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Pass and move

It's what modern football's all about apparently...pass and move, pass and move. The Argentians do it rather well, the English seem less bothered. After last night I know which camp I'm in.

Back to the river with Ray, trying out new luggage tactics. A recent dicussion on the Waterlog forums put me in a mind to try the new seat bought for me by my wife for Christmas and so far only used upstairs in front of the portable telly with a glass of red wine at my side. Even I realise that I won't catch many fish like that, so I thought I'd give it a run out.

However, my new found love affair with the Kelly Kettle means that I now carry more gear than usual - the kettle, the base, milk, a cup, spoon, teabags, mini firelighters - and while I'm not going to give it up, it poses problems for an ultra-light angler such as myself. So, I stuffed the reel, milk, spoon and cloth into the tiny pocket in the seat, slipped the dry rolled-up landing net into it along with the kettle base and closed the lot. I then reached for this bizarre utility belt thing I bought from the Friday Ad about ten years ago and have never used - loads of pockets on a thick wide belt - probably designed for trotting anglers who wade to keep maggots in. I decamped legers and hooks and stoppers into a leather pouch and distributed various bits of bait in the other pockets - cheese paste (yes, last season's!) some hideous bright orange American cheese slices which I'd rolled into a ball and frozen along with luncheon meat. Oh and my secret bait. The litre of water went into the back pocket of my waistcoat along with my emergency seat - inflatable cushion - and I was packed.

Horrible. The belt made me look like Baron Harkonnen out of Dune. It was so heavy it kept pulling my trousers down. The kettle clanged against my legs, confused cows followed me down the field wanting to be milked, my hair got in my eyes, I found liquorice rolling papers in one pocket, reminding me of those happy days when I used to puff and fish at the same time.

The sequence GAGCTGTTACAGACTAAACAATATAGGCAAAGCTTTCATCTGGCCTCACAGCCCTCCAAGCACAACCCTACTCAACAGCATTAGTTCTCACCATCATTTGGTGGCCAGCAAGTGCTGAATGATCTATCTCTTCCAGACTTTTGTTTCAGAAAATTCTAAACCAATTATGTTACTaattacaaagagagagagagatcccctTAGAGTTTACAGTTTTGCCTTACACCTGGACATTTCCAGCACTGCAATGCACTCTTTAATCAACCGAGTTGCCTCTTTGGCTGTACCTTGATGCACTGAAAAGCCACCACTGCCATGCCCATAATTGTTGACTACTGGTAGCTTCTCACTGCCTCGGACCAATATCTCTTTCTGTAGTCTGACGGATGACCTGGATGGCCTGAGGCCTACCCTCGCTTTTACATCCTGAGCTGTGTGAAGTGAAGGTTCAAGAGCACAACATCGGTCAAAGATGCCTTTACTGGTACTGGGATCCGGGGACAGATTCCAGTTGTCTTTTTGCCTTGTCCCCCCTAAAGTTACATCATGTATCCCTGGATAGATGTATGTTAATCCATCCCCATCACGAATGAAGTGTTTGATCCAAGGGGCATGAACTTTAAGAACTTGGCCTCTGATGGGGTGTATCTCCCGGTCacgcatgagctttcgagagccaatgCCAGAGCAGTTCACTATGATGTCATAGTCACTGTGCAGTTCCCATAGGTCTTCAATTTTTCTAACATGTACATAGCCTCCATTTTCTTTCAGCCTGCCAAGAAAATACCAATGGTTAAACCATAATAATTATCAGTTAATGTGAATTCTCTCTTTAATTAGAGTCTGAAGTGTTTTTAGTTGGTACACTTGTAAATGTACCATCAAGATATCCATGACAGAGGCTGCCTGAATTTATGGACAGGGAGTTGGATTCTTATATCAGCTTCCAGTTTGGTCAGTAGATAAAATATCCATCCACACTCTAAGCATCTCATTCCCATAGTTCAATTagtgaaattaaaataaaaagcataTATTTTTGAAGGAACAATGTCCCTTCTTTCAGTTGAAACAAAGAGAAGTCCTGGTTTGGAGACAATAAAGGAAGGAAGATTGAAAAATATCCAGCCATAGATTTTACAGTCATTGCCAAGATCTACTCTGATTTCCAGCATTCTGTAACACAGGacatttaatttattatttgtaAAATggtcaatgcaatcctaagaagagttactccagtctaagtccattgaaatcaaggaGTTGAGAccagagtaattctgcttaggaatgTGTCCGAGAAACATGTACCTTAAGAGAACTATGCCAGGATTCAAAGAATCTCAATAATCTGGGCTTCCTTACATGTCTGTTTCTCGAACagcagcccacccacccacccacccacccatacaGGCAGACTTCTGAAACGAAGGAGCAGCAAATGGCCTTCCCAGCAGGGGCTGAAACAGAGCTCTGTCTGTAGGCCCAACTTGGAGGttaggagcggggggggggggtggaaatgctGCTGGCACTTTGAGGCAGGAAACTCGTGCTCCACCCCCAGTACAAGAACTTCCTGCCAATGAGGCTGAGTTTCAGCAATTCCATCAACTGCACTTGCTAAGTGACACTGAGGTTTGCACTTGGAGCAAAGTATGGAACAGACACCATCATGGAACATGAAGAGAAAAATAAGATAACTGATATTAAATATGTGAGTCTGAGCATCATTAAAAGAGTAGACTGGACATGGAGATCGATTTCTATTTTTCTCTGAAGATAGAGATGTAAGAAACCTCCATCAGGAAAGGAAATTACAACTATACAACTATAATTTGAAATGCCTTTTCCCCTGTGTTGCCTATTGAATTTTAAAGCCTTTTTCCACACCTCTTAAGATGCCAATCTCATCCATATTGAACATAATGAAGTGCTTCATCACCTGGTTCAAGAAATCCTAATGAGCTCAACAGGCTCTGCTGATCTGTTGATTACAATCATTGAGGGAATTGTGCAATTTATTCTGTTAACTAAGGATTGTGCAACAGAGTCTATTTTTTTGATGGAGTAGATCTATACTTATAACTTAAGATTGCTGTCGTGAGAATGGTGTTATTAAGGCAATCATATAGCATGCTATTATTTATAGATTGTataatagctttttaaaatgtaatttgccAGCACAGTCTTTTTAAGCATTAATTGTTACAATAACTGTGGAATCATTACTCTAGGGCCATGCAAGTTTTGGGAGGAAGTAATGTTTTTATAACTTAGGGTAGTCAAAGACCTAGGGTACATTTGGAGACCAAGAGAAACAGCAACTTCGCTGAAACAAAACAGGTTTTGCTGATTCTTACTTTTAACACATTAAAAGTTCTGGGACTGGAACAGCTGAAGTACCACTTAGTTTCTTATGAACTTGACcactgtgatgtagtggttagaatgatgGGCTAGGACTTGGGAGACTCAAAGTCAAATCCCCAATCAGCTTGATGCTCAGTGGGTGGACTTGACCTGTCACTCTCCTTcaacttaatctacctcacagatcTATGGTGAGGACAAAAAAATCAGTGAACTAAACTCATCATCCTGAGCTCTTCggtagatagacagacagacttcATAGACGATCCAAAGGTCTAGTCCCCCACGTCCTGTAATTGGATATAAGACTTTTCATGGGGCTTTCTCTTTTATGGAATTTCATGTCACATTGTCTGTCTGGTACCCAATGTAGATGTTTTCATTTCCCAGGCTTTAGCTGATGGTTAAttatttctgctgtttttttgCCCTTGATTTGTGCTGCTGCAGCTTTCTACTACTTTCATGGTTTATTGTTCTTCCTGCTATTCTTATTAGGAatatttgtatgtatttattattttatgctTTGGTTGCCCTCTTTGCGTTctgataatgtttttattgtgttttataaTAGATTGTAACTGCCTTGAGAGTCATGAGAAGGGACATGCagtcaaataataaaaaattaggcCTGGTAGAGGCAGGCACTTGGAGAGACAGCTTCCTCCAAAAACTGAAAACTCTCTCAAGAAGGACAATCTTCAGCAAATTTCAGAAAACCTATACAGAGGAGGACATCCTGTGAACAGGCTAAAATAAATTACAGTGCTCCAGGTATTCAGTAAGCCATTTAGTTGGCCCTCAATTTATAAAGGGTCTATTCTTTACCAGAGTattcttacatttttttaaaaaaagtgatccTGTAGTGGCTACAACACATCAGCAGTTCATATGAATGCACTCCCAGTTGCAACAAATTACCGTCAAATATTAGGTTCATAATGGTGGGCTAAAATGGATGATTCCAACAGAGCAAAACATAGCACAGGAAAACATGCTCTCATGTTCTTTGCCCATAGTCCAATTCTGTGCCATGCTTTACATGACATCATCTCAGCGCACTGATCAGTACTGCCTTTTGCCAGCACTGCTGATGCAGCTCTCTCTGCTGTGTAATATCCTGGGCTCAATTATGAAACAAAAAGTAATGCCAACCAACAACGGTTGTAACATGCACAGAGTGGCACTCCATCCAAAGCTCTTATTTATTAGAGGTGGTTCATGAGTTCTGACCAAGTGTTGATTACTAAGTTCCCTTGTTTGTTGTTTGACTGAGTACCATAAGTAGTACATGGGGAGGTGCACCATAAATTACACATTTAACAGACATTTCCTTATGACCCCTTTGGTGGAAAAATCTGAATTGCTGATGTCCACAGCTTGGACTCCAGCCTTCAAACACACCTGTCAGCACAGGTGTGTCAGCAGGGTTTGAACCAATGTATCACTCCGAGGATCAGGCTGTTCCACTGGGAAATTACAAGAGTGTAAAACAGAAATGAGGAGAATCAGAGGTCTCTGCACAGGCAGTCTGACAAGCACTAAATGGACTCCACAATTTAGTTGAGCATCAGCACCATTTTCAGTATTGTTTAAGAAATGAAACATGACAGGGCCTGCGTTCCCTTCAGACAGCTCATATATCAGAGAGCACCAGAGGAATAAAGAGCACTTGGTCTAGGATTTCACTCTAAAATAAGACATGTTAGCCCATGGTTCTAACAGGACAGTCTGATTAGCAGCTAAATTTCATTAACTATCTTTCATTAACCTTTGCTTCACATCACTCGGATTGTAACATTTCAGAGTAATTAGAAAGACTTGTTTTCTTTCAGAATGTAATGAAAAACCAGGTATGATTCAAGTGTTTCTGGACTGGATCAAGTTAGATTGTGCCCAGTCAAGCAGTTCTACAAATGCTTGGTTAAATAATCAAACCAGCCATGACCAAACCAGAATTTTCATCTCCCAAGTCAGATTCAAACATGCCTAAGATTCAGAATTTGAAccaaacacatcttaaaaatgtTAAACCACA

And some bloke was in Ray's swim. He was a member of the club that fishes the other side of the river and having fished through the hottest part of the afternoon was now packing up, just as things were likely to get interesting. Why do people do that? Why do they turn up at 11.00 in the morning, fish until 5.00pm and then complain because they caught sunstroke but not any fish? What's that all about?

Ray settled in and I plodded on to my June 16th swim, looking for all the world like a pack mule that's learned to walk upright. I threw in some of the Hideous American Cheese and tackled up - 5lb line, quiver tip, link leger, size 4 hook, big lump of cheese paste. First cast I lobbed the bait into a spot between the lilies and the margins that I'd noticed the previous trip. I started to lean back and put the rod in the rest - taptaptaptapTHUMP! Nearly pulled the rod out of my hands. I struck, felt the fish - big - and then the hook came out.

Pass and move, pass and move. Fish and move. Stupidly I stayed and didn't get another bite. It won't happen next time. An hour and a half later I headed upstream towards the big open bend where I was going to fish into darkness. It was a nice spot. Just me, an opening in the reeds, a nice looking pool and a steaming cow pat about eight inches away from the rod rest. When it got dark I was going to have to be careful.